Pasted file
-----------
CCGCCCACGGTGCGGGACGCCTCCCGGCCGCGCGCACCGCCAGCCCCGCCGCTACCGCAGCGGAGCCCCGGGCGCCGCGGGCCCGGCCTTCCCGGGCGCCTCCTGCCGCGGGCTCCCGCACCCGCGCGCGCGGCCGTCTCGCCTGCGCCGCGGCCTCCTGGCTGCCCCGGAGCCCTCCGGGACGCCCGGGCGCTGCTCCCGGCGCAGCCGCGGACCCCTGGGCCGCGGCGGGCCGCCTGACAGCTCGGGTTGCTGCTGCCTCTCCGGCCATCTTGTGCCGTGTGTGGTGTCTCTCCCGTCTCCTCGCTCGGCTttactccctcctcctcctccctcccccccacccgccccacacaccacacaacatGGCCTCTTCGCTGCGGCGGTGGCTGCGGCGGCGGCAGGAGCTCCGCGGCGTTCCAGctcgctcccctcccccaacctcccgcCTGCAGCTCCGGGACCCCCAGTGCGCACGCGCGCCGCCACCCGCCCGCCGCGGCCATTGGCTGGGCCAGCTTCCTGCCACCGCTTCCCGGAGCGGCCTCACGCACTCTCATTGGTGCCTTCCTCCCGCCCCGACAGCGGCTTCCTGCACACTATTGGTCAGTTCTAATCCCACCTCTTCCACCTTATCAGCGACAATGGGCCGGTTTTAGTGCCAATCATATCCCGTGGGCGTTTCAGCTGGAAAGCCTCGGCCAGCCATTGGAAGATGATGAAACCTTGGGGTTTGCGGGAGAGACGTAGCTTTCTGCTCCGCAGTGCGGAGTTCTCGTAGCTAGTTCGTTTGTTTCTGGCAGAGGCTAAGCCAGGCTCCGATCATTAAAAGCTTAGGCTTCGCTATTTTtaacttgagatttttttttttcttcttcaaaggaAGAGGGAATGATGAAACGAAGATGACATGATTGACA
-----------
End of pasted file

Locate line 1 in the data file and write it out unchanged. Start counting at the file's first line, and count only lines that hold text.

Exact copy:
CCGCCCACGGTGCGGGACGCCTCCCGGCCGCGCGCACCGCCAGCCCCGCCGCTACCGCAGCGGAGCCCCGGGCGCCGCGGGCCCGGCCTTCCCGGGCGCCTCCTGCCGCGGGCTCCCGCACCCGCGCGCGCGGCCGTCTCGCCTGCGCCGCGGCCTCCTGGCTGCCCCGGAGCCCTCCGGGACGCCCGGGCGCTGCTCCCGGCGCAGCCGCGGACCCCTGGGCCGCGGCGGGCCGCCTGACAGCTCGGGTTGCTGCTGCCTCTCCGGCCATCTTGTGCCGTGTGTGGTGTCTCTCCCGTCTCCTCGCTCGGCTttactccctcctcctcctccctcccccccacccgccccacacaccacacaacatGGCCTCTTCGCTGCGGCGGTGGCTGCGGCGGCGGCAGGAGCTCCGCGGCGTTCCAGctcgctcccctcccccaacctcccgcCTGCAGCTCCGGGACCCCCAGTGCGCACGCGCGCCGCCACCCGCCCGCCGCGGCCATTGGCTGGGCCAGCTTCCTGCCACCGCTTCCCGGAGCGGCCTCACGCACTCTCATTGGTGCCTTCCTCCCGCCCCGACAGCGGCTTCCTGCACACTATTGGTCAGTTCTAATCCCACCTCTTCCACCTTATCAGCGACAATGGGCCGGTTTTAGTGCCAATCATATCCCGTGGGCGTTTCAGCTGGAAAGCCTCGGCCAGCCATTGGAAGATGATGAAACCTTGGGGTTTGCGGGAGAGACGTAGCTTTCTGCTCCGCAGTGCGGAGTTCTCGTAGCTAGTTCGTTTGTTTCTGGCAGAGGCTAAGCCAGGCTCCGATCATTAAAAGCTTAGGCTTCGCTATTTTtaacttgagatttttttttttcttcttcaaaggaAGAGGGAATGATGAAACGAAGATGACATGATTGACA